28. Oreagba JA, Usman SO, Olayemi SO, Oshikoya KA, Opanuga O, Adeyemi TA, et al. (2014): Pharmacoepidemiology of antiretroviral Drugs in a Teaching Hospital in Lagos, Nigeria. Ghana Medical Journal. 48(4): 194 - 203.
  29. Lihana RW, Khamadi SA, Lubano K, Lwembe R,  Kiptoo MK, Lagat N, et al. (2009): HIV type 1 subtype diversity and drug resistance among HIV type 1 infected Kenyan patients initiating antiretroviral Therapy. AIDS Research and Human Retroviruses. 25(12): 1211-1217.
  30. Chan PA and Kantor R (2009): Transmitted drug resistance in subtype B HIV infection. HIV Therapy. 3 (5): 447-465.
  31. Gupta RK, Gibb DM and Pillay D (2009): Management of pediatric HIV-I resistance. Current Opinion in Infectious Diseases. 22 (3): 256-263.
  32. Barthe RE, Wensing AM, Tempelman HA, Moraba R and  Hoepelman AI (2008): Rapid accumulation of nonnucleoside reverse transcriptase inhibitor-associated resistance: evidence of transmitted resistance in rural South Africa.  AIDS. 22 (16): 2210-2212.
  33. Lapadula G, Izzo I. Garquilo F, Paraninfo G, Castelnuovo F, Quiros-Roldan E, et al. Update prevalence of genotypic resistance among HIV-1 positive patient naïve to antiretroviral therapy: a single center analysis. Journal Medical Virology. 80 (5): 747-753.
  34. Alcorn K (2008): Extensive resistance common in Nigerians failing ART. Aidsmap Accessed on 5/5/2010.
  35. Olowookere SA, Fatiregun AA, Akinyemi JO, Bamgboye AE and Osagbemi GK. Prevalence and determinants of non-adherence to highly active retroviral therapy among people living with HIV/AIDS in Ibadan Nigeria. Journal of Infection in Developing Countries. 2(5):369-372.  
  36. Fisher AA, Lang JE, Stoekel JE and Townsend JW (1998) Sampling. Handbook for family planning and operation Design. New York: Population Council New York, 2nd edition. 43-46.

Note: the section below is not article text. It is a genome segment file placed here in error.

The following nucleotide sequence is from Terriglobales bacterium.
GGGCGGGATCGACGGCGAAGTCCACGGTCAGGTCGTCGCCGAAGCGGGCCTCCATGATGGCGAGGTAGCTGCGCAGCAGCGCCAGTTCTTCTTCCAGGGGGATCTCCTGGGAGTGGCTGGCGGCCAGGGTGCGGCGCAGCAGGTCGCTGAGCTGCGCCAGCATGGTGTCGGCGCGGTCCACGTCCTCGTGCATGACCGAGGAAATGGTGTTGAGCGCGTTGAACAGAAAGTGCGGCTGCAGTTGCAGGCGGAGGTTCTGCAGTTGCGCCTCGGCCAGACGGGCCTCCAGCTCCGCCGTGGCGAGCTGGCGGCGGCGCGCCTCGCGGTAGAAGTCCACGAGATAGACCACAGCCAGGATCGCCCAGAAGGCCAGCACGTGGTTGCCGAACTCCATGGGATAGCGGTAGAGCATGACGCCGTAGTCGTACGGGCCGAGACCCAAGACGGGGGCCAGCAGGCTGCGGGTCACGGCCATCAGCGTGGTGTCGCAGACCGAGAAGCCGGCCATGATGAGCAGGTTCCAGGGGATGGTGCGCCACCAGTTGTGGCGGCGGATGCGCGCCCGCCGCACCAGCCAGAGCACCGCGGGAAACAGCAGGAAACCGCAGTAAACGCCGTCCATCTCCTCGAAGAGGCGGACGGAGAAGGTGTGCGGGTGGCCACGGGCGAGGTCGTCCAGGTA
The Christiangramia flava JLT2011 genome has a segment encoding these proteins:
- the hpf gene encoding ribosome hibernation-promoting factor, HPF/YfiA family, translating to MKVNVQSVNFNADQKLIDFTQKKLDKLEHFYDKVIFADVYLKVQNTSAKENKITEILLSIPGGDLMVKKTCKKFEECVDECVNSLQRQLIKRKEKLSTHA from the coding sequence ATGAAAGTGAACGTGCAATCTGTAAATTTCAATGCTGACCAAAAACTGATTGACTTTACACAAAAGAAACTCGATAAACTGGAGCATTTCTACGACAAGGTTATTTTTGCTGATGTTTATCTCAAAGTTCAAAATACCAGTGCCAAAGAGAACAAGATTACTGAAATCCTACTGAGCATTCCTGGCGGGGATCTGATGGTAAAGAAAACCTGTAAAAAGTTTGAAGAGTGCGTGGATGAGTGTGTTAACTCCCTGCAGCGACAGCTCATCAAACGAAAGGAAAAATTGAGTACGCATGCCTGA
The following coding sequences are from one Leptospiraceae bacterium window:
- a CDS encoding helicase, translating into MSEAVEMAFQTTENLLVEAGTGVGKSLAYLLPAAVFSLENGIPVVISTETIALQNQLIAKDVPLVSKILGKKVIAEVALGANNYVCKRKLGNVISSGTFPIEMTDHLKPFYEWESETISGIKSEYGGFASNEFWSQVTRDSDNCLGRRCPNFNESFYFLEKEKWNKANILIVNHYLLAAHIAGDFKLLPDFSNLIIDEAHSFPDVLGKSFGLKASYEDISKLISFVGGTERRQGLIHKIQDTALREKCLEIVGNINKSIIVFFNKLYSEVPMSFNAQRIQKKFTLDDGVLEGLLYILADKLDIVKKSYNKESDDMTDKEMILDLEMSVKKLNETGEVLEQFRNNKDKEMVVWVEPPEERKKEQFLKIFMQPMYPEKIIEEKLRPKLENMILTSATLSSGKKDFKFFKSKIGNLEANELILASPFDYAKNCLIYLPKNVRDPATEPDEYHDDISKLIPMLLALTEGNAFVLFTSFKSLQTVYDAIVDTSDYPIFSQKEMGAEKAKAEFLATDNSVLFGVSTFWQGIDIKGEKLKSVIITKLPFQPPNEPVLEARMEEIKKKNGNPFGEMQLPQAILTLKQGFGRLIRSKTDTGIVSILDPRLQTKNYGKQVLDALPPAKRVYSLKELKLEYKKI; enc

37.  Araoye MO (2004): Subjects selection. Research Methodology with Statistics for Health and Social Sciences. Ilorin: Nathadex Publishers. 115-128.
  38. AVERT. HIV and AIDS in Africa. (2012) on 28/7/2012.  
  39. Chareonkul C, Khun VL and Boonshuyar C (2002): Rational drug use in Cambodia: study of three pilot health centers in Kampong Thom Province. Southeast Asian Journal of Tropical Medicine and Public Health. 33(2): 418-424.
  40. Federal Ministry of Health, Nigeria/World Health Organization (2003). Situation of antiretroviral drug use in Nigeria. Abuja, Nigeria: Federal Ministry of Health. Accessed on 1/10/2016.
  41. Okeke TA, Uzochukwu BSC and Okafor HU (2006): An in-depth study of patent medicine sellers’ perspectives on malaria in a rural Nigerian community. Malaria Journal 5:97.
  42. Federal Ministry of Health, Nigeria/World Health Organization/European Commission (2010). Essential Medicines List. Abuja, Nigeria: Federal Ministry of Health. 5th edition.Availablefrom Accessed on 1/11/2012.
  43. World Health Organization (2013) WHO Model List of Essential List. 18th list. on 5/7/2014.
  44. Federal Ministry of Health, Nigeria/ World Health Organization/European Commission (2008). Standard Treatment Guidelines, Nigeria. Abuja, Nigeria: Federal Ministry of Health. 1st edition.
  45. Lacy CF, Armstrong LL, Goldman MP and Lance L.L (2006): Drug Information Handbook. Hudson, Ohio: Lei-Comp, Inc. 14th edition. 18-1680.
  46. Akande TM and Aderigbe SA (2007): Influence of drug promotion on the prescribing habits of doctors in a Teaching Hospital. African Journal of Medicine and Medical Sciences. 14(2): 19-22.